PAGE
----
Class actions have become an increasingly common means to seek redress in data privacy cases. With data breaches and data privacy claims on the rise, we asked our lawyers in France and the U.S. what you should bear in mind.
How real is the risk of class actions in data privacy?
Michelle Kisloff, U.S.: Class actions have long been a fact of life in the U.S., in areas ranging from securities, product liability, employment and consumer protection, to name a few. For the past several years, they have been on the rise in data privacy. So yes, it’s a real risk.
Christine Gateau, France: Data privacy breaches usually affect lots of people. One person’s claim may be too small to launch an action on its own, generally. This makes class action — the opportunity to bring joint claims — a stronger option. Plus, French lawmakers are in favor of allowing consumers to seek redress for data loss and privacy breaches.
Adam Cooke, U.S.: The risk is real. But in the U.S. plaintiffs have hurdles to overcome in prosecuting a class action. A threshold hurdle is that plaintiffs must show they have the ability, or “standing,” to bring a claim. One component of standing is injury, and plaintiffs must show they have suffered or will suffer losses, which must be real or imminent, not hypothetical. The mere possibility of future harm alone is not enough.
With this in mind, what should you be aware of?
Christine Gateau, France: Companies are more engaged with the idea of data class actions now that the General Data Protection Regulation (GDPR) is in force. Speaking to our clients having become compliant, they’re keen to know what to do to stay one step ahead.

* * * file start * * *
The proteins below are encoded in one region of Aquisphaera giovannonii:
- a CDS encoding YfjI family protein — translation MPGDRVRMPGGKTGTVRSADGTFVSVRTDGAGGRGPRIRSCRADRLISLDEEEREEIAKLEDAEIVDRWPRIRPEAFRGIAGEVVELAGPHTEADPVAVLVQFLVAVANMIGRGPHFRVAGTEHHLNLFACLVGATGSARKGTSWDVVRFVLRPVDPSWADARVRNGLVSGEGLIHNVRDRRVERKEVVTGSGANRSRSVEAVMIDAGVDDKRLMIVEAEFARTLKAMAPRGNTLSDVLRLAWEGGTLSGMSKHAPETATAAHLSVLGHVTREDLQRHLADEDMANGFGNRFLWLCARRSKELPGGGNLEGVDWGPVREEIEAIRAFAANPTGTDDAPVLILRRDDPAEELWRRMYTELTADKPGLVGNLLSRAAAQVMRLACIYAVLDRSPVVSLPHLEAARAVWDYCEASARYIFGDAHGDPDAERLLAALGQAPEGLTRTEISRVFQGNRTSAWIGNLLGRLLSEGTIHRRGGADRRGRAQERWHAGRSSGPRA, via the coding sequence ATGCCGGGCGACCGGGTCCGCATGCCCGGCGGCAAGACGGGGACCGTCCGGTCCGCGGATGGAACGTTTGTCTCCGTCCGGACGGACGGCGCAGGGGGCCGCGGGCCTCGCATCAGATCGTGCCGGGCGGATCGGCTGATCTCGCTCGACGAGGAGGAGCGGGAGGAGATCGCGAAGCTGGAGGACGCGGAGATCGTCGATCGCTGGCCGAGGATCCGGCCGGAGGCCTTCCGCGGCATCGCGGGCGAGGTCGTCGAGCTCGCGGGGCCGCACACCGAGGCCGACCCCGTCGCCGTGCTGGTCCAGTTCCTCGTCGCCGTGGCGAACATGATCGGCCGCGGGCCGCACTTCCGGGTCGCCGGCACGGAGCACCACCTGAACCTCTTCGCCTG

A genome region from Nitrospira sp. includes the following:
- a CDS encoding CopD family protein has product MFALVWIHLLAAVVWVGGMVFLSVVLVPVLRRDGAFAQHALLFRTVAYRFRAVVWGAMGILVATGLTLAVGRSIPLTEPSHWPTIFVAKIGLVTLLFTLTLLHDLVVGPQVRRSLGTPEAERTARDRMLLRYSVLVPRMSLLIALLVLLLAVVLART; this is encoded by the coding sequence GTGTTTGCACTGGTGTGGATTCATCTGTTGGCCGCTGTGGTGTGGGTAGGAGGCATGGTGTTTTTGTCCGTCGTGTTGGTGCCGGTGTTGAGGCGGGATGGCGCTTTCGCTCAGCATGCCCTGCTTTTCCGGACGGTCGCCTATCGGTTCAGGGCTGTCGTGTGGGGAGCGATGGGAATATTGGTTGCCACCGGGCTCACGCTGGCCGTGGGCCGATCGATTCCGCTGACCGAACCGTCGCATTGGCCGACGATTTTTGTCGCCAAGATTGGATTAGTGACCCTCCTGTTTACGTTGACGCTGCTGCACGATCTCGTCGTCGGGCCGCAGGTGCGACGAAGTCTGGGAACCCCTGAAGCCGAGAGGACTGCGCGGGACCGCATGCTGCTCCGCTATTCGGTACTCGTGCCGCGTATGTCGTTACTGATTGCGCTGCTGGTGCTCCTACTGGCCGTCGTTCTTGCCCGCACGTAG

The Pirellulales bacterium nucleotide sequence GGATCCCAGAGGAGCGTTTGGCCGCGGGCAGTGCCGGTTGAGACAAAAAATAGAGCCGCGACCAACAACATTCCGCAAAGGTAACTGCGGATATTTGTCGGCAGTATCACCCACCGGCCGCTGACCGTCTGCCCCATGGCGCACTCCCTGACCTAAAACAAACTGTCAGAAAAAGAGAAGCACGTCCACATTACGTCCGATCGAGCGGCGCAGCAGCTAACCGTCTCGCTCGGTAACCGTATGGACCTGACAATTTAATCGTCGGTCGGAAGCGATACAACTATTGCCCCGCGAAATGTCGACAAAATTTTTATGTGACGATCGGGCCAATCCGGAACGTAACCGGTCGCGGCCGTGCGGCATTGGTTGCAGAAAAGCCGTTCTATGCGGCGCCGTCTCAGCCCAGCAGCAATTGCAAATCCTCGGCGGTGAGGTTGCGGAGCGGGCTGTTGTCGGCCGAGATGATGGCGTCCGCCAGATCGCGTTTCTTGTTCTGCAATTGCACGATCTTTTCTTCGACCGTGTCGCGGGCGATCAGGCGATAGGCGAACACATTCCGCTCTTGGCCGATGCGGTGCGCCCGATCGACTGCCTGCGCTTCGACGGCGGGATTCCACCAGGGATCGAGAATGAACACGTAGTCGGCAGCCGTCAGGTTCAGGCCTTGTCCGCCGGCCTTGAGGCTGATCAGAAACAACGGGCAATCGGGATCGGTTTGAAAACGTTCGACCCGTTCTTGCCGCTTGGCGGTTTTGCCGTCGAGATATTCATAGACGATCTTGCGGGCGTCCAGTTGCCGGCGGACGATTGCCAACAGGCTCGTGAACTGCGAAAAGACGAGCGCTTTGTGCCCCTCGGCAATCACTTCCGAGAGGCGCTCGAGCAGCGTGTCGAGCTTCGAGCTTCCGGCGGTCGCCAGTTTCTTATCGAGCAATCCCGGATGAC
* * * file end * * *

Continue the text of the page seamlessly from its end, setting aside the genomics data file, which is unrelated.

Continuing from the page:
Companies should be aware that the GDPR exposes them to a two-pronged approach to action. Claimants can appoint an authorized entity to bring an action or to claim compensation. Or if allowed in the Member State, the entity can act without being appointed.
Is there a trend in the outcomes of these class actions?
Michelle Kisloff, U.S.: We’ve seen different outcomes in the U.S. The federal courts of appeals have split over whether plaintiffs have standing based on alleged increased risk of future fraud and identity theft. Lower courts are similarly divided. It depends on the facts of each case.
Adam Cooke, U.S.: The Second Circuit’s opinion in Whalen v. Michaels Stores, Inc., is a good example. In this case, the named plaintiff alleged her stolen credit card data was used to make bogus payments, but she also quickly cancelled the card and was never liable for any unauthorized payments. The court found that the plaintiff lacked standing. These cases do turn on the underlying allegation and facts. We expect a clearer picture of trends to emerge as more cases move through the courts, or if the U.S. Supreme Court weighs in.
What are some of the pitfalls of the U.S. regime?
Michelle Kisloff, U.S.: It’s not clear that class actions are a good fit for the types of injuries alleged in these cases. Even if a data privacy class action survives multiple challenges, there’s often no actual loss to recover, so no damages can be awarded. Plaintiffs are seeking to put a common monetary figure on things like the value of keeping certain information private. But the evidence shows that different people value their privacy differently. Because of the reach of websites and mobile apps, data class actions often involve tens of millions of class members. This can make the cases difficult to resolve and very expensive to defend.